NORMAN — As the B-17 Flying Fortress at Max Westheimer Airport roars to life, the two dog tags around Joe Jones' neck glint in the sunlight from the aircraft's waist gunner window. One of the tags is his, worn during his time as a Green Beret in Vietnam. The other once belonged to a man who knew this type of aircraft all too well.
This particular B-17, named “Aluminum Overcast,” is a restored World War II bomber taking an annual flight tour by the Experimental Aircraft Association out of Oshkosh, Wis. The group offers rides on the bomber, with a particular focus on giving veterans a chance to experience history.
For Jones, this trip is a chance of a lifetime — not just to fly on a historic aircraft, but to connect with the life of a family member he never had the chance to meet.
In 1944 Jones' uncle, Gerald Taylor, was aboard a badly damaged B-17 limping back toward friendly territory. Taylor, the bombardier, had just completed his fifth successful mission in an attack on German-held Poland. But the aircraft had taken heavy damage during the raid.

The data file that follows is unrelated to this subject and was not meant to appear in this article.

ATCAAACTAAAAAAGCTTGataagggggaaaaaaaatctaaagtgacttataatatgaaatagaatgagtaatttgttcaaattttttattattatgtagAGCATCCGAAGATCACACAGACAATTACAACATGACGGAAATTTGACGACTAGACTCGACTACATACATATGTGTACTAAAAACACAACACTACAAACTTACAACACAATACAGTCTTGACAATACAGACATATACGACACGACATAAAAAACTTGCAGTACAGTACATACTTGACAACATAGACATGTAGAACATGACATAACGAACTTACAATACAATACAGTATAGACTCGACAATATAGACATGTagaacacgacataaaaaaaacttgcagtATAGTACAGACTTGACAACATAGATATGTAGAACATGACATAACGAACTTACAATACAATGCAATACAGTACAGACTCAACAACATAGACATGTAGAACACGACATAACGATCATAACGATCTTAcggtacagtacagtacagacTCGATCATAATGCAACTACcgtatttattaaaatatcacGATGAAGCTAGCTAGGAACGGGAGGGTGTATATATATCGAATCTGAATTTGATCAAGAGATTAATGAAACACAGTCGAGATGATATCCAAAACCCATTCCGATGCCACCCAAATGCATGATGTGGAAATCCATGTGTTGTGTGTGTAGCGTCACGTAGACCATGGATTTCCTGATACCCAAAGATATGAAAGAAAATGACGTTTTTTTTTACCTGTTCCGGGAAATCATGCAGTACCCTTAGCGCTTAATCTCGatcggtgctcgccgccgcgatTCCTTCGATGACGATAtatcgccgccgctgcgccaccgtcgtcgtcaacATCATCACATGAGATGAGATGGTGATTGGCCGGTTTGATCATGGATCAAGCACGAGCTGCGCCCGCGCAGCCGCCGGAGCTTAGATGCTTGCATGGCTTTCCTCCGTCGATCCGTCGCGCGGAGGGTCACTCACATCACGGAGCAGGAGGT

It became clear to the crew that their bomber wasn't going to make it back. Their only option would be to ditch the aircraft in the freezing-cold sea.
“The crew of another B-17 with the group reported that they saw 10 chutes,” Jones said, “so they all made it out of the airplane.”
Yet only one of the crew's bodies was recovered.
Taylor wasn't the only member of Jones' family who had made sacrifices during the war. Gerald Taylor's brother was a pilot. He flew paratroopers over France during D-Day, and though he was seriously injured by anti-aircraft fire, returned wounded men onboard the aircraft to their base in England. Joe's wife, Nancy, the daughter of a P-51 Mustang fighter pilot, is no stranger to the conflict either.
It's loud, bumpy and hot. But it'll give you an idea of what those boys had to deal with. And remember, there's nobody on the ground trying to kill us.”
Crew chief, ‘Aluminum Overcast'